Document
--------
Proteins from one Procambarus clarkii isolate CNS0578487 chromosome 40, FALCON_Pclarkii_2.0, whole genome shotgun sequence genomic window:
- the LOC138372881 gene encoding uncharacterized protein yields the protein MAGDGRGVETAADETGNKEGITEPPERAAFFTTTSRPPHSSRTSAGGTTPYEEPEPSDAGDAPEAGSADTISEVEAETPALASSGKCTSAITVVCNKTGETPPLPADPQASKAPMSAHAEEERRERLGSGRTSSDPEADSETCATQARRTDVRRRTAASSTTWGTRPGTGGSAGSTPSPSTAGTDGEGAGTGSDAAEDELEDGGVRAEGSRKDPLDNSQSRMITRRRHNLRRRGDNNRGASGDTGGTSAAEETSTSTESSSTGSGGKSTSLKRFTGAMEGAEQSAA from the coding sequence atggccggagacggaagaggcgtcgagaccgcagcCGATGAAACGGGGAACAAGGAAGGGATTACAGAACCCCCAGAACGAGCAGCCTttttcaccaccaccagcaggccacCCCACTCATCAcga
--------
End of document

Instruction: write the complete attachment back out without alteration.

Proteins from one Procambarus clarkii isolate CNS0578487 chromosome 40, FALCON_Pclarkii_2.0, whole genome shotgun sequence genomic window:
- the LOC138372881 gene encoding uncharacterized protein yields the protein MAGDGRGVETAADETGNKEGITEPPERAAFFTTTSRPPHSSRTSAGGTTPYEEPEPSDAGDAPEAGSADTISEVEAETPALASSGKCTSAITVVCNKTGETPPLPADPQASKAPMSAHAEEERRERLGSGRTSSDPEADSETCATQARRTDVRRRTAASSTTWGTRPGTGGSAGSTPSPSTAGTDGEGAGTGSDAAEDELEDGGVRAEGSRKDPLDNSQSRMITRRRHNLRRRGDNNRGASGDTGGTSAAEETSTSTESSSTGSGGKSTSLKRFTGAMEGAEQSAA from the coding sequence atggccggagacggaagaggcgtcgagaccgcagcCGATGAAACGGGGAACAAGGAAGGGATTACAGAACCCCCAGAACGAGCAGCCTttttcaccaccaccagcaggccacCCCACTCATCAcga